Tucson – Struggles

May 30, 2015

Tucson as a city and a metro area struggles mightily. According to a study based on the U.S. Census Bureau’s Five-Year American Community Survey, Tucson was the nation’s fifth poorest community through 2013. Hard to believe, what with resorts, beautiful homes in the foothills, a world-class research university, etc., but slightly more than third of our population makes less than $25,000 per year. Only one of every 25 working residents makes more than $150,000. Median income in 2013 was $36,758, ranking Tucson 169th.

The poverty correlates with other measures. Property crime is a huge problem. Our food hardship rate ranking was 30th in 2012. According to a 2012 Brookings study about college-educated residents in metro areas, Tucson ranked 41st in 2010, with 30% of its residents having a college degree. Regarding education more generally, Literacy Connects offers these snapshots for Arizona, none of which are pretty. (Tucson stats are no better than the state as a whole.) And, according to The State of Homelessness in America rankings, as of 2011, Tucson had the 19th highest rate of homelessness among metro areas.

Everyone has a theory about why Tucson suffers, and almost everyone has answers. Many blame a lack of leadership, and quickly point to decades of control by Democrats. That argument sells not very well for me, given the fact that we’ve had a Republican mayor for 34 of the 54 years during which I’ve lived in Tucson. (Yes, I know all about the weak-mayor system, but mayors lead. Without criticizing any of his six predecessors—all capable, decent men—Mayor Jonathan Rothschild* is schooling all of us about leadership.)

Lots of people also blame a failure to compete for employers. Yes, we did not get the Tesla battery plant, but getting that plant required billions in commitments, money Tucson simply doesn’t have. It’s a real problem, although giving away money to get jobs, sports teams, etc. does not represent a viable strategy for achieving sustained growth and development. (For an excellent review of corporate giveaways and why they only benefit the recipients, read Free Lunch: How the Wealthiest Americans Enrich Themselves at Government Expense (and Stick you with the Bill) by David Cay Johnston.)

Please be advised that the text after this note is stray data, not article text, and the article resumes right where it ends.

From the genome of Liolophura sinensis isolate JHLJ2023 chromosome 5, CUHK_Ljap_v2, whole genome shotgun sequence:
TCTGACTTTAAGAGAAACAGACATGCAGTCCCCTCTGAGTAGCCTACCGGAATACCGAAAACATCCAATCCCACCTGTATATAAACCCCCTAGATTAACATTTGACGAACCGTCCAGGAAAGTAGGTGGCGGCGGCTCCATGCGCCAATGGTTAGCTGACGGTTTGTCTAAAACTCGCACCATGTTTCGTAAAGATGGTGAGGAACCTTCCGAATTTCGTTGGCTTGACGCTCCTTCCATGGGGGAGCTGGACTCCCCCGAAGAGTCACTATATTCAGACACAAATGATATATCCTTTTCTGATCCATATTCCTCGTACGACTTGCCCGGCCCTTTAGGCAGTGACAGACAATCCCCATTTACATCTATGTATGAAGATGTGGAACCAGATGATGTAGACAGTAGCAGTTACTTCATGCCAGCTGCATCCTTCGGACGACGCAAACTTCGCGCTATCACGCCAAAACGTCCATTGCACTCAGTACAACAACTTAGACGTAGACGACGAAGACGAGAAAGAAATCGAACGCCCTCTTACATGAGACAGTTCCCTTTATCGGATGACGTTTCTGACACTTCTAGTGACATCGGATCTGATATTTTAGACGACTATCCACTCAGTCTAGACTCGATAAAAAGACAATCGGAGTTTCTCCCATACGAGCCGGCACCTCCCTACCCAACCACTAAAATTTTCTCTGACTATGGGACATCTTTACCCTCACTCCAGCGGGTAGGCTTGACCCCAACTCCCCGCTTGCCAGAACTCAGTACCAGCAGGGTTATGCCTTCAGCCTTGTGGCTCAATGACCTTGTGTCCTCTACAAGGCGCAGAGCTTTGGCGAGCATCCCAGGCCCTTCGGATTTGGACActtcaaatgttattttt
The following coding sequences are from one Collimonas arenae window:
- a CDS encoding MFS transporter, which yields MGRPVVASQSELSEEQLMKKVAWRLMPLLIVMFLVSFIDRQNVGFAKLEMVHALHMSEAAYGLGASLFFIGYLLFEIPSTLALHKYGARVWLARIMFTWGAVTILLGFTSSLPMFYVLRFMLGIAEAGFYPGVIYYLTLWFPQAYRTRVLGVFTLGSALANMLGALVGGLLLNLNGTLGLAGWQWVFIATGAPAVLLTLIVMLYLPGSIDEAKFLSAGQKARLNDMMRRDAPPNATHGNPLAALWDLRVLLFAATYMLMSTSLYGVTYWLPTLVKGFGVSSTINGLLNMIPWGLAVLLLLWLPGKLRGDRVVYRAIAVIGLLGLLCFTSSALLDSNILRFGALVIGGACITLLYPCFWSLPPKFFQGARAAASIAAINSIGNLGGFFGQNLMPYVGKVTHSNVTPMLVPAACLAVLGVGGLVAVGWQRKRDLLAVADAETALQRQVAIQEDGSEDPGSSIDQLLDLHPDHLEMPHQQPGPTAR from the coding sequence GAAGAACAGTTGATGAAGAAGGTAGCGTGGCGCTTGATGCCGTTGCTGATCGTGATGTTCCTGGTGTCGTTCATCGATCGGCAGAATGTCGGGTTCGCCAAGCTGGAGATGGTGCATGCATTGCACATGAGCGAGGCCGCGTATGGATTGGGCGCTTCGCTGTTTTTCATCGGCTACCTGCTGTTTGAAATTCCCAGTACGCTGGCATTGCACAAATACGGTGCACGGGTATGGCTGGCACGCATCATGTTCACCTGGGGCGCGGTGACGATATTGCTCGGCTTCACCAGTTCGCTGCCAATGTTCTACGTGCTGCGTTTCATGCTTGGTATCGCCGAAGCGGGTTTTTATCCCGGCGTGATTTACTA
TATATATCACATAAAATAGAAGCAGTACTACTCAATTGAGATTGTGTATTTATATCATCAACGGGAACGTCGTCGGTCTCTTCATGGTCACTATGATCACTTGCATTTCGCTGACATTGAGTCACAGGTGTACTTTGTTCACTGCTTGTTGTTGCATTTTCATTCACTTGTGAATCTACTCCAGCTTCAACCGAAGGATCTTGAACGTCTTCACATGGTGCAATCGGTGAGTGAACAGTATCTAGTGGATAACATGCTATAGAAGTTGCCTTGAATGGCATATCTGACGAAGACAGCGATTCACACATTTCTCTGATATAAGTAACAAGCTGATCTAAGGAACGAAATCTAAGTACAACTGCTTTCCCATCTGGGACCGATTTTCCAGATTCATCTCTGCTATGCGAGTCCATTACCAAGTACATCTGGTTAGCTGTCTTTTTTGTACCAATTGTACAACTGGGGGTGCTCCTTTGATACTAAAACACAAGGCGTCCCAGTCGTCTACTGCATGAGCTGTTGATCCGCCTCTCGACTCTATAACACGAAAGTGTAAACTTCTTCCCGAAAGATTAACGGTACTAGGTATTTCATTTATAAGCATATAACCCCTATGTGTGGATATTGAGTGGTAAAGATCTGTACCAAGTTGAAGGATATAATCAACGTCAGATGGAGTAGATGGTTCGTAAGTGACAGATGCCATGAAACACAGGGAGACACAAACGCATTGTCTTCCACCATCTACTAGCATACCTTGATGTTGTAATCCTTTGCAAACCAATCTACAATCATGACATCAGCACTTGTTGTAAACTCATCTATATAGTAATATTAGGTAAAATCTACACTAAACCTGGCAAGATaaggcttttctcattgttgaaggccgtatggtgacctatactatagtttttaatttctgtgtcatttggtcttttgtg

My theory? Tucson suffers from a structural problem. According to the 2014 List of Metropolitan Statistical Areas, Tucson is the 53rd largest metro area in the country. It’s not, however, a state capital or the largest city in Arizona. And this matters because? Being the state capital or the largest city in the state provides inherent advantages. State government provides many high-paying jobs. And largest cities in states host bank and utility headquarters, large law firms, accounting firms, and other core businesses and organizations. More high-paying jobs, and in both cases the money from those high-paying jobs supports restaurants, bars, clothing stores, homebuilders, etc. More jobs!

So Tucson is neither. Leave out California, Florida, Ohio, and Texas, as they all have several large metro areas. The only metro areas more populous than Tucson which are not capitals or largest cities in their states are Pittsburgh, Kansas City, Memphis, Buffalo, Rochester, Raleigh-Durham, and Grand Rapids. Pittsburgh, Kansas City, and Memphis all have geography—each is a major river port—and industry to explain their success (and Pittsburgh, in particular, has rehabilitated itself in the past 20-30 years.) Buffalo and Rochester struggle as cities which have seen their best days. Raleigh-Durham has become a major tech-hub over the past 50 years, while Grand Rapids has a substantial share of the world’s office furniture market.

Tucson is a big city without advantages. Not a capital or biggest city. No geography—Mexico provides geography-based opportunities, but they haven’t matured yet—or industrial history. (Eight of our 10 largest employers are governmental entities. The other two are Raytheon—which generates almost 100% of its revenue from the federal government—and Walmart.)

Yes, we have clear skies, warm temperatures, and great mountain ranges. That provides a set of elements which support a vibrant tourism industry, but tourism cannot support and sustain a community with 1,000,000+ residents.

At this point in this post I can see and hear my mom and daughter shaking their heads and saying “Why do you have to be so negative?” Stay tuned, you two, and anyone else who’s still reading, for tomorrow’s post provides some positivity. Don’t expect easy answers or quick fixes, for our hole is deep and old, but I have some thoughts about actions and a mindset which will point us in the right direction.

*The Mayor and I were law partners for a short time. I work with his father—still one of my partners—and his son.

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